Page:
Apr 18 , 2023
Are you considering replacing your windows or installing new ones? Or perhaps you are just curious to learn more about their energy efficiency. In such cases, it is essential to understand the SHGC or Solar Heat Gain Coefficient.
The focus of this article is to look at the SHGC or Solar Heat Gain Coefficient concept. And go over various details, such as its rating system. You will also learn why it is so crucial to maintain your home's energy efficiency and what it measures. So, if you want to know all about SHGC, read until the end.
What Is SHGC?
Firstly, what is SHGC or Solar Heat Gain Coefficient? The SHGC, in a nutshell, monitors the amount of heat that is permitted to enter your house via your windows. Less heat enters your house, resulting in cheaper summer cooling expenses. It is also a result of a lower SHGC score.
The rating on a window label informs you of how efficiently the window deflects solar heat. A rating between 0 and 1 is shown, with a lower number signifying greater performance.
Why Is SHGC Important?
But why is SHGC important? So, it all boils down to your wallet and energy efficiency. It can significantly impact your energy costs by the amount of heat that enters your house via your windows. It is particularly true during the hot summer months.
A high SHGC rating for your windows indicates they let more heat into your house. It might force your air conditioner to work more to maintain the temperature of your house, which would raise your energy costs.
On the other hand, windows with a low SHGC rating will prevent ultraviolet rays from entering your home. As a result, your house will stay cooler, and your air conditioner won't be working as hard. Ultimately, this will greatly reduce your energy costs.
Additionally, it's crucial to consider the SHGC rating of your windows if you're planning to replace your windows or construct a new house. You may reduce your energy costs and improve the comfort of your house by selecting windows with low SHGC ratings. Also, it's good for the environment!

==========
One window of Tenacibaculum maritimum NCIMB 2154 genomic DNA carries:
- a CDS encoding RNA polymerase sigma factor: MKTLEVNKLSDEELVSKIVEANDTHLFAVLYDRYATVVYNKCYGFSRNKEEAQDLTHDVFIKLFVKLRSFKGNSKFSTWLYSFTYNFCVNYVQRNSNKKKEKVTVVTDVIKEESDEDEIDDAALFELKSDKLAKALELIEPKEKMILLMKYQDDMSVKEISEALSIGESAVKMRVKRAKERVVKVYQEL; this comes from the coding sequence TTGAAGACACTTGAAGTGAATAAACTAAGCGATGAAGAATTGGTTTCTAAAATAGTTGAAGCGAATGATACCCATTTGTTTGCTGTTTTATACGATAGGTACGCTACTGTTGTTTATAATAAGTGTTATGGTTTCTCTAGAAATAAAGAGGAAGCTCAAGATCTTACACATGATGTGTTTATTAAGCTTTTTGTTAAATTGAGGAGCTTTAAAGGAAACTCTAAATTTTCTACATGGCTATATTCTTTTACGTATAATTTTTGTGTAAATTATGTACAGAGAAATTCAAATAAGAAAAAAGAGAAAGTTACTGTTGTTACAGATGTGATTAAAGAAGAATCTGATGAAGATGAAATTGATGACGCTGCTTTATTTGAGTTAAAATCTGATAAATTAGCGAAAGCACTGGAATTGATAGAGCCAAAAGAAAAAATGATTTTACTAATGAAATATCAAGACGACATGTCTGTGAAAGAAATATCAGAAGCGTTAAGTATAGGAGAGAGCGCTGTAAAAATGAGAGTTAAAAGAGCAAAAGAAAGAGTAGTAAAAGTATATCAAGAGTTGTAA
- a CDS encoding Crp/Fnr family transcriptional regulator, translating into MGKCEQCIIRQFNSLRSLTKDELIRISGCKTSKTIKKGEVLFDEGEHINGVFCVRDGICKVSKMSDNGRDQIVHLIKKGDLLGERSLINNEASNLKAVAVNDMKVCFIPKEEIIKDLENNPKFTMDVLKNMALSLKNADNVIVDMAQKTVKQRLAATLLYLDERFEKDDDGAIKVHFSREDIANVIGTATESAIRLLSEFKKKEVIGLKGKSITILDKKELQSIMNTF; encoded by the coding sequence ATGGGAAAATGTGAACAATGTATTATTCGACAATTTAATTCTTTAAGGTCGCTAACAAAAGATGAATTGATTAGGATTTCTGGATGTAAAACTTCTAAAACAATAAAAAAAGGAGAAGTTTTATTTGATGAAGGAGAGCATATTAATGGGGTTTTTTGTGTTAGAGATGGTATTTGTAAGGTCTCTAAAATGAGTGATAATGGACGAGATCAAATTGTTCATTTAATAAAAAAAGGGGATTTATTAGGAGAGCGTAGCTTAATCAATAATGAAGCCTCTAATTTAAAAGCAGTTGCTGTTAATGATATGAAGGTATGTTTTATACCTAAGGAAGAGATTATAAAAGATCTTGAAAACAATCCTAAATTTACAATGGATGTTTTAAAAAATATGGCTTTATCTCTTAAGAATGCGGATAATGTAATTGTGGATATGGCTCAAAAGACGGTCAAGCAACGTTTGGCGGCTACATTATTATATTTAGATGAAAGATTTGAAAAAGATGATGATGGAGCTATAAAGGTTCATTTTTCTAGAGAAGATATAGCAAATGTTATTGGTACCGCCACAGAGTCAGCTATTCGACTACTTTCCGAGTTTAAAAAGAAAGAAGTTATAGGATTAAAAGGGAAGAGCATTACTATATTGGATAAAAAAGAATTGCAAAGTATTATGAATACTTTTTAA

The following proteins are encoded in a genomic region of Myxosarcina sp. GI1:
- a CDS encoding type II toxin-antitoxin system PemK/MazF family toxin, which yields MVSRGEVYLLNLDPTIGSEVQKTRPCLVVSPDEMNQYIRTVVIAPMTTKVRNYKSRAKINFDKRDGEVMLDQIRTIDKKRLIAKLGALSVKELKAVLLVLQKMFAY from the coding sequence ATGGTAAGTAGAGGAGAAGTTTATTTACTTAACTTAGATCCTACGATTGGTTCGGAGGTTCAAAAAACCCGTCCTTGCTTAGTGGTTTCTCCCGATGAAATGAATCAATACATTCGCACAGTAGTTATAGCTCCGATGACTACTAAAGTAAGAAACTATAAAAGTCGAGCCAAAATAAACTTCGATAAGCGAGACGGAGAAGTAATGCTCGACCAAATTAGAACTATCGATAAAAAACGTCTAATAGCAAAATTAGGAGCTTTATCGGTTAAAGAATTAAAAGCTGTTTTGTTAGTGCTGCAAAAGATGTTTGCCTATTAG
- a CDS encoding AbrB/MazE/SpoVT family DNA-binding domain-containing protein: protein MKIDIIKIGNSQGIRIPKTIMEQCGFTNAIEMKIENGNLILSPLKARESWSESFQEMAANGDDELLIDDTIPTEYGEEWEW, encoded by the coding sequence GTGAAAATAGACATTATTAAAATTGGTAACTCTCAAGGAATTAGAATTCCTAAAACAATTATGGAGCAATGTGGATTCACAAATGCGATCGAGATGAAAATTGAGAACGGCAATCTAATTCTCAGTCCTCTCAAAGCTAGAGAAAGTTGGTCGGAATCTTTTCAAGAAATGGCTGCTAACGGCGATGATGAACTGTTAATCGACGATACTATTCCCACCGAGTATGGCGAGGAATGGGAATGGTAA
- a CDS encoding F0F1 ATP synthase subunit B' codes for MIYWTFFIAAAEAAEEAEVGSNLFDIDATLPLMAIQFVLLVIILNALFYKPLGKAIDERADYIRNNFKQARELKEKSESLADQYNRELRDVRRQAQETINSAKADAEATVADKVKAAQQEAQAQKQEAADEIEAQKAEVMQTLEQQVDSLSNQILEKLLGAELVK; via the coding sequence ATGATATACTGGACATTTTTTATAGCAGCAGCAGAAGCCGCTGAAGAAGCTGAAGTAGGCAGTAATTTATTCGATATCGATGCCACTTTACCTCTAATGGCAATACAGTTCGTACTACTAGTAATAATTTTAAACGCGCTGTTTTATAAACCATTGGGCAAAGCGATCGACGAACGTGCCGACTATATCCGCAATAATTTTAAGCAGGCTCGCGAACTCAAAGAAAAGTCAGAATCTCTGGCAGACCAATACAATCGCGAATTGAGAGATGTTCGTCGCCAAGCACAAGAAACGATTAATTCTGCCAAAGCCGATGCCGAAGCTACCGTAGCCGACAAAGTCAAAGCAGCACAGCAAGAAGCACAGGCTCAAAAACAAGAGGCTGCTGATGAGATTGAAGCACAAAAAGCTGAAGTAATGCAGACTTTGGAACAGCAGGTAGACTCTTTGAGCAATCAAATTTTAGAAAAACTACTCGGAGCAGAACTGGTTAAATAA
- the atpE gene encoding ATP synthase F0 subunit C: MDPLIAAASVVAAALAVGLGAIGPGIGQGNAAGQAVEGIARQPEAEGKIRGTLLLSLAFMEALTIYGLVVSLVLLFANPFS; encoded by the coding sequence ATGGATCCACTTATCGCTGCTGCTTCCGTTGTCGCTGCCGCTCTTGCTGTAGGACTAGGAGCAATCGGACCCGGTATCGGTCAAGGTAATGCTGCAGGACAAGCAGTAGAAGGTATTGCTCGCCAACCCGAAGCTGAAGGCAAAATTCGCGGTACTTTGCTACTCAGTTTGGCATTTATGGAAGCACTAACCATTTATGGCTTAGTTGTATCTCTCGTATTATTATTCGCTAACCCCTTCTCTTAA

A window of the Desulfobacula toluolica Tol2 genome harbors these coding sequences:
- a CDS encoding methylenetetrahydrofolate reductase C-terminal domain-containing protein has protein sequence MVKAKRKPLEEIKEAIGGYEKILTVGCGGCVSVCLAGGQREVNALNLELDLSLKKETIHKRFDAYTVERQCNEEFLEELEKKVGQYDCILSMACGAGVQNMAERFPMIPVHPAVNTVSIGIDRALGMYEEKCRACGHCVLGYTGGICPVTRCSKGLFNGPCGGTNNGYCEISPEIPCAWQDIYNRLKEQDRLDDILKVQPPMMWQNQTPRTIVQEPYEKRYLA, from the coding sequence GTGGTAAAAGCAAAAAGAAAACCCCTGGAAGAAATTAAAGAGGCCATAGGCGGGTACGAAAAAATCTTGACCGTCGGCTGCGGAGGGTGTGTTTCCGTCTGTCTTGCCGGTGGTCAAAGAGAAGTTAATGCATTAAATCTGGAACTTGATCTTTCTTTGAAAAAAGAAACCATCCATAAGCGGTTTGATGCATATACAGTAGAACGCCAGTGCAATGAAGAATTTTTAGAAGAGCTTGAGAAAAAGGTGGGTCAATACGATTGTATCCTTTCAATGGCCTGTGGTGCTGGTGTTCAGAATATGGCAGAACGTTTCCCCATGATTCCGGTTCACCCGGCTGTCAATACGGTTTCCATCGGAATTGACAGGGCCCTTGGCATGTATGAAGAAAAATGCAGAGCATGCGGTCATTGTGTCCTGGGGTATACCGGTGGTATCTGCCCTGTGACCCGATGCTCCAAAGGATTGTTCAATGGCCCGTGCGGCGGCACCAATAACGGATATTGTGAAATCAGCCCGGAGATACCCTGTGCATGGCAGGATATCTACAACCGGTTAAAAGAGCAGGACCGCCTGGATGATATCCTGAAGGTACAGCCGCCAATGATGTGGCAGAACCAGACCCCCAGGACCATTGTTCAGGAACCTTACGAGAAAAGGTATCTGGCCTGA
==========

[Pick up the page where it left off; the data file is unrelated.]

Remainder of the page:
What Is the Difference Between U-Factor and SHGC?
Two key metrics used to assess the energy efficiency of windows are the U-factor and SHGC. Both numbers relate to heat transfer. However, they measure different types of heat.
The U-factor, which ranges from 0.20 to 1.20, measures the rate of non-solar heat transfer through the window, including conduction and convection. A lower U-factor indicates better insulation and a more effective window.
In contrast, SHGC counts the amount of solar heat that enters a space via a window. It includes the heat from the sun's rays and the heat the glass absorbs before reflecting back into the room. A value between 0 and 1 indicates SHGC, with a lower number signifying less solar heat gain.
The two measurements are crucial for several reasons. Windows with low U-factors are preferred in colder areas to retain heat inside the house, whereas windows with lower SHGC ratings are favored in hotter climates to lessen solar heat gain and maintain a cooler house. Nevertheless, a combination of low SHGC and low U-factor is preferable for maximum energy efficiency in all regions.